When SMR drives hit their bottleneck, they go from "oh this is great" or "oh this is terrible..." and it takes a while for them to sort themselves out. By design. but all that happens independent of the OS, because neither the OS nor the filesystem are ready to command SMR operations, despite SMR drives being on the market for over 4 years.
     
  7. Markus.Schragner

    Markus.Schragner n00bie

    Messages:
    40
    Joined:
    Aug 8, 2011
    for this kind of performancetuning you would need "Host-Managed Shingled Magnetic Recording" Drives.
    The Problem with this drives comes from the fact, that for every "changed bit" they would need to write the whole "track of shingles" (128MB, if i remember correctly). which involves a Read-Modify-Write cycle. This is the cause for the abismal performance.
    So every kind of caching can just postpone the performancecollapse with these SMR-Drives
     
  8. sinisterDei

    sinisterDei Gawd

    Messages:
    822
    Joined:
    Dec 1, 2004
    Postpone or prevent entirely, depending upon the scenario. If you write out ~100 GB a day to this drive over the course of several hours, even randomly, then you'll likely never notice the host-managed SMR nature of the drive because it has a combination of enough on-disk cache area to handle the writes with enough idle time to spool that data out to the shingled area of the drive. If you're slamming the drive with writes 100% of the time, then you bought the wrong drive. There's a reason Seagate puts the word Archive in the name of the drive, the design goal is "write once, read many"
     
  9. Gigas-VII

    Gigas-VII Limp Gawd

    Messages:
    240
    Joined:
    May 2, 2005
    you're right, but, while the pool is working from the cache rather than the disks, the disks are left with more available idle cycles to rearrange data onto contiguous blocks, and mark old blocks as available for re-use. Right now that happens internally to the disks as they are self-managing, rather than being managed by the OS.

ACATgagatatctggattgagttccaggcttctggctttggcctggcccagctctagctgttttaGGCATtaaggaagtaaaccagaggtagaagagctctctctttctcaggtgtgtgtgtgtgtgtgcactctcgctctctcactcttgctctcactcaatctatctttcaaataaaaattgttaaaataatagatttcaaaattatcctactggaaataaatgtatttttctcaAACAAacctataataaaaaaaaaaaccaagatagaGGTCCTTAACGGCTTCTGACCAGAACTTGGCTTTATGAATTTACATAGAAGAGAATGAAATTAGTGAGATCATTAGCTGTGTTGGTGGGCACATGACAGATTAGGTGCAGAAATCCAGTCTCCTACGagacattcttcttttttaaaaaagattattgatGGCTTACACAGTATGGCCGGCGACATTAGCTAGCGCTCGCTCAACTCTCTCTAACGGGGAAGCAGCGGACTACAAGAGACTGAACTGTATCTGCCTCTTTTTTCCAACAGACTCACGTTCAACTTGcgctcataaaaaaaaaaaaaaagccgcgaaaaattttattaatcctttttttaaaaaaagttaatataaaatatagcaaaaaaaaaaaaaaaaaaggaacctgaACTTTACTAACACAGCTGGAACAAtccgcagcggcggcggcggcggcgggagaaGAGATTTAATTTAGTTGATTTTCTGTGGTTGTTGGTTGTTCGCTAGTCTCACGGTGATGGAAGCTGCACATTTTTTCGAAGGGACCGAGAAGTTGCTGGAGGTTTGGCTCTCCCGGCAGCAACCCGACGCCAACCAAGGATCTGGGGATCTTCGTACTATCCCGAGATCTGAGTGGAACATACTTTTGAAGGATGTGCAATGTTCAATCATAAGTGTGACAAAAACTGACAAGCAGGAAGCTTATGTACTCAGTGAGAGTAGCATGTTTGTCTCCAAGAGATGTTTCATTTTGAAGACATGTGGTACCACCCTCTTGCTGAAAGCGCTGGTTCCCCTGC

So if the OS is touching the disks less often, and the touches are generally already organized, the SMR disks should find themselves struggling a lot less.

    I figure having a 5:1 HDD:SSD capacity ratio, or even a 10:1, would handle the read operations fairly well. And then a substantial write cache (32GB in my case, as a test) should dramatically improve write performance, while penalizing the SMR disks less. Their own on-board caches will smooth things a little more but we already know those caches aren't sufficient in terms of capacity.
     
  10. Gigas-VII

    Gigas-VII Limp Gawd

    Messages:
    240
    Joined:
    May 2, 2005
    Exactly. but what if you could get really nice performance out of pools of these disks, in a small form-factor, just by adding another storage tier? That's what I'm trying to find out.

    I'm not debating the theory. I'm ready to test it and provide some benchmark results. I need some help to configure the pool correctly.
     
  11. sinisterDei

    sinisterDei Gawd

    Messages:
    822
    Joined:
    Dec 1, 2004
    I don't think there's any way to fully bypass the 'SMR penalty' if you in any way exceed the average sustained write speed of the drives over a longterm period. We once had an array of Archive drives with a 1TB SSD write cache put in front of them, and they worked great for a very short period of time (days) but our overall average writes were just too much, and eventually the SSD filled up and couldn't spool it out tot he archives at an appropriate rate and the whole thing came crumbling down performance wise.